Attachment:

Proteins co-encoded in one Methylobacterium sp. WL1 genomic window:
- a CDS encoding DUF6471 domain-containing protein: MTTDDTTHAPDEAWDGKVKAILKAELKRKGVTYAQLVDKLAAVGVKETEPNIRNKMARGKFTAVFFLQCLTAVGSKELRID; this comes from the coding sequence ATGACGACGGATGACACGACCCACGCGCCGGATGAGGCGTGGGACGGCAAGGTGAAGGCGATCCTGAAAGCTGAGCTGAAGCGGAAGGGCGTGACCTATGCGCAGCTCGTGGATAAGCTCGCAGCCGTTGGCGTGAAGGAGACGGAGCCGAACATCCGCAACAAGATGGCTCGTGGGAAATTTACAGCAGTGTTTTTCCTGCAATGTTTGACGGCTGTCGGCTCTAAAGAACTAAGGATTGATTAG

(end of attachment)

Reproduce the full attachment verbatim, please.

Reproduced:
Proteins co-encoded in one Methylobacterium sp. WL1 genomic window:
- a CDS encoding DUF6471 domain-containing protein: MTTDDTTHAPDEAWDGKVKAILKAELKRKGVTYAQLVDKLAAVGVKETEPNIRNKMARGKFTAVFFLQCLTAVGSKELRID; this comes from the coding sequence ATGACGACGGATGACACGACCCACGCGCCGGATGAGGCGTGGGACGGCAAGGTGAAGGCGATCCTGAAAGCTGAGCTGAAGCGGAAGGGCGTGACCTATGCGCAGCTCGTGGATAAGCTCGCAGCCGTTGGCGTGAAGGAGACGGAGCCGAACATCCGCAACAAGATGGCTCGTGGGAAATTTACAGCAGTGTTTTTCCTGCAATGTTTGACGGCTGTCGGCTCTAAAGAACTAAGGATTGATTAG